“You’re the one who opted out and shoved yourself away from the mainstream.”
Remember the twitter storm (reported here on bikeportland a few years back) by those folks on their way to the gym and irate at being stuck in traffic? Here it is (4/9/12 Monday Roundup) –
I don’t know. If that is what the mainstream sounds like I don’t mind being a little smug.
I don’t think that twitter thing is analogous. Driving to the gym is patently insane if you think about it (full disclosure: I did this myself for a year or two when I was a much younger man). Driving to work is merely unfortunate, and for many it is unavoidable.
I guess you’re right that the examples I gave were all things that people enjoy, but I don’t think that’s a distinguishing difference. There are plenty of negative topics where it’s ridiculous to whine about people engaging in normal conversation, just because you happen to have made a personal choice not to have no stake in it.
One example that comes immediately to mind: coffee. Lots of people loooove to talk at great length about bad office coffee, and go into equally excruciating detail what’s wrong with how this important drug ritual is being done wrong. Not being a coffee drinker I have no interest in these conversations. But that doesn’t mean I go around whining when people complain about the coffee.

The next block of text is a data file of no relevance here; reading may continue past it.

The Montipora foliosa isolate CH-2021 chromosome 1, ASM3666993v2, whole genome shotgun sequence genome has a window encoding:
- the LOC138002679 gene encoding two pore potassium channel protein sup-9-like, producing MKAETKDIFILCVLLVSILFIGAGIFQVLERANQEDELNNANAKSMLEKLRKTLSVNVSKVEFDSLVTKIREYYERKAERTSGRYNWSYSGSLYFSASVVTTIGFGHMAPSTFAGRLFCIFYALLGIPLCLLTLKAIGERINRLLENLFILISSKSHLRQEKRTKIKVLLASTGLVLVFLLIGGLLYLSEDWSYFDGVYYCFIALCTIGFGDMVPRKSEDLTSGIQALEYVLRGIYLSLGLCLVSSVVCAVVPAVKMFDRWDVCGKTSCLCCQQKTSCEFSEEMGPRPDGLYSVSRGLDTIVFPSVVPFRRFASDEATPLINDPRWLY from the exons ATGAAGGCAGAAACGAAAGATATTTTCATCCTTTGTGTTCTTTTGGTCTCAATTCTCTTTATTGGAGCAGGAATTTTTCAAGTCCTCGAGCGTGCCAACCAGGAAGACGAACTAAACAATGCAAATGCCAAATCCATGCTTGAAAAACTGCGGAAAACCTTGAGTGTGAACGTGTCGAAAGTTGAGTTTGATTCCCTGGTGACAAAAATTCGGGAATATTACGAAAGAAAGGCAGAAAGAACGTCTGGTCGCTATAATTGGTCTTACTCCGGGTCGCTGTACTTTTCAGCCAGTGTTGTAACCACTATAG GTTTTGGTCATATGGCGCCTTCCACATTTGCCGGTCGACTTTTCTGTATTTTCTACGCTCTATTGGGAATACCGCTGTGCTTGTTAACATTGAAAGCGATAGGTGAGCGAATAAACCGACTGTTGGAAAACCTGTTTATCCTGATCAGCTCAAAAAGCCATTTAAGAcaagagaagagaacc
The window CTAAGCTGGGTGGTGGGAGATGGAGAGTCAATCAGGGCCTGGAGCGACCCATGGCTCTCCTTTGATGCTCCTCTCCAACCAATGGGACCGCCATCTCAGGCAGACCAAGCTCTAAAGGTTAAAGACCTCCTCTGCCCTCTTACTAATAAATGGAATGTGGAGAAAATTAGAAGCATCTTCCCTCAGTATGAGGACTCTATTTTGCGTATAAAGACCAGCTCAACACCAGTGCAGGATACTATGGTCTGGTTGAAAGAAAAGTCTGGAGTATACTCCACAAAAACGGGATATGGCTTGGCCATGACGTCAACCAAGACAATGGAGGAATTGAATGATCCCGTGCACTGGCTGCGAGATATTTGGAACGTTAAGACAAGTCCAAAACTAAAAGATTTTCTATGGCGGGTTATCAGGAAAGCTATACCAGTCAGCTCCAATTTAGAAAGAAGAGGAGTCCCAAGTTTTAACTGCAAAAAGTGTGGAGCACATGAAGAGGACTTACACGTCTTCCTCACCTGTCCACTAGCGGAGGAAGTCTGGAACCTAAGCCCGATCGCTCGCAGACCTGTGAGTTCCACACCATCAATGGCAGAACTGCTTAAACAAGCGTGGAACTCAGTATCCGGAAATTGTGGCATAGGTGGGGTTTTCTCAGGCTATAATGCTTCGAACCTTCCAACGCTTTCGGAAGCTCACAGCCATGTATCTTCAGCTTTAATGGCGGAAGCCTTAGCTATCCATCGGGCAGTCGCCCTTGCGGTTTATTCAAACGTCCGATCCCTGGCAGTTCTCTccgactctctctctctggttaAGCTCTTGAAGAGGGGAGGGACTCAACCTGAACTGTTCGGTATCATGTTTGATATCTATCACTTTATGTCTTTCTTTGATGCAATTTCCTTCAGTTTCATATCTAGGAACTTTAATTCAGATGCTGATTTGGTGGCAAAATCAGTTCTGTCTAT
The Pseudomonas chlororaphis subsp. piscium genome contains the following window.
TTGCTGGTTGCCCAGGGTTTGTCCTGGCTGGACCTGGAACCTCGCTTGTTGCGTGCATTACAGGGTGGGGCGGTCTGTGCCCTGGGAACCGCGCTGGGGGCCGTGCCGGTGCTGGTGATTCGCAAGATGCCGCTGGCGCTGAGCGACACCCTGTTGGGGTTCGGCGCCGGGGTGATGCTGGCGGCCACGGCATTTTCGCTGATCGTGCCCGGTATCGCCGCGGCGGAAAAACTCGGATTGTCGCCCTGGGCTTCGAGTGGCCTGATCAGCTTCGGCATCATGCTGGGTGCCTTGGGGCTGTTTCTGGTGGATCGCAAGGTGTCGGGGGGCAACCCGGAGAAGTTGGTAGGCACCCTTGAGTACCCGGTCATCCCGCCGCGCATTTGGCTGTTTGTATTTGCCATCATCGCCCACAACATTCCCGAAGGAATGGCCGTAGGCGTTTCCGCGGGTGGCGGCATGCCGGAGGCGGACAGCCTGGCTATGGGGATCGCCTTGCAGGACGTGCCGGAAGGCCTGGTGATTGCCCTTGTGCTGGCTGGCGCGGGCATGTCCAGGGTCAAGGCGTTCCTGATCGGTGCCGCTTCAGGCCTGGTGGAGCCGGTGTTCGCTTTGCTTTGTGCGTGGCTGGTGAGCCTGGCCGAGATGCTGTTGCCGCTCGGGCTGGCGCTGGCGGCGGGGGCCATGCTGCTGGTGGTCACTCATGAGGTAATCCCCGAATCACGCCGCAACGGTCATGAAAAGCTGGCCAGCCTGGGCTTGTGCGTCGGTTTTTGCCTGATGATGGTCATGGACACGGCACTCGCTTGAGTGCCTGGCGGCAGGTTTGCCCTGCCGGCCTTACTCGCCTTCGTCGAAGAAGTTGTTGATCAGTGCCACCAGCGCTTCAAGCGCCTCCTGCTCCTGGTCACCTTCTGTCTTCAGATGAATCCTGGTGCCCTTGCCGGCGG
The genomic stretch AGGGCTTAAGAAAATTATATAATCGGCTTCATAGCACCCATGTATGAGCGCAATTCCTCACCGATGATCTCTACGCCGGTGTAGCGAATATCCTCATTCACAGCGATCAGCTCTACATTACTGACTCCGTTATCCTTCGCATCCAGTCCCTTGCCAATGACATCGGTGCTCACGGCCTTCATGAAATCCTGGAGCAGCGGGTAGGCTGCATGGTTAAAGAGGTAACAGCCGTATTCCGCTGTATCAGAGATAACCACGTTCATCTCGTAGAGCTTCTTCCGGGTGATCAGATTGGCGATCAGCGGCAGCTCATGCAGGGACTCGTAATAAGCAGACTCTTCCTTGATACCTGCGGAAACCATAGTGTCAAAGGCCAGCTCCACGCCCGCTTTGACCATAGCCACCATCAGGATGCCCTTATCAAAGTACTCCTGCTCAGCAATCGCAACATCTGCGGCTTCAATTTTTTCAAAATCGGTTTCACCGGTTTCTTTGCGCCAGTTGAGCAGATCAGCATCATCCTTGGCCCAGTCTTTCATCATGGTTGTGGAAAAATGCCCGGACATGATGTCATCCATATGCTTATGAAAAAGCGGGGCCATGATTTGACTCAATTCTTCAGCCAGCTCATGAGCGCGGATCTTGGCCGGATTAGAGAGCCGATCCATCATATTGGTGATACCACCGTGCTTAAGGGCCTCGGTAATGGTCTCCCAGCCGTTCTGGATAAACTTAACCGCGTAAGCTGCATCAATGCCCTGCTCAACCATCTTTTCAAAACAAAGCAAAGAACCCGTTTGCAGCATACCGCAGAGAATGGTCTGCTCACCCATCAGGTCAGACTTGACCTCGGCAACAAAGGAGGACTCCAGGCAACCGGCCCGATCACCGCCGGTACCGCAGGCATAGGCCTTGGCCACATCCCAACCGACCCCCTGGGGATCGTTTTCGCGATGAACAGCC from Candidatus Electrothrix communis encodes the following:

Alright, here’s my analogy.
Whining about traffic/one’s car commute is different from the examples you give, including the coffee, insofar as those who are doing the driving, congesting, whining have first polluted everyone’s commute, qualitatively and quantitatively, and now they are polluting the rest of (everyone else’s) day with their unreflexive recounting of the injustice of it all.
And I don’t think driving to the gym is all that different. Many people who now drive could, if they really put their minds to it/gas cost twice as much/their peers started giving up their car commute, bike or get there another way. And if they tried it they might wonder what took them so long to make the switch. I fully concede that some folks have hellish/long car commutes they would prefer not to have, and it isn’t practical here and now to jettison their car. But the set of those in that category and the set of those who now commute in a car is, I think, very much not identical.
Maybe it is just that some of us have a short tolerance for whining in general. Let’s face it most things we whine about we could do something to fix–talk about practical steps we might take to fix it–instead of all the whining.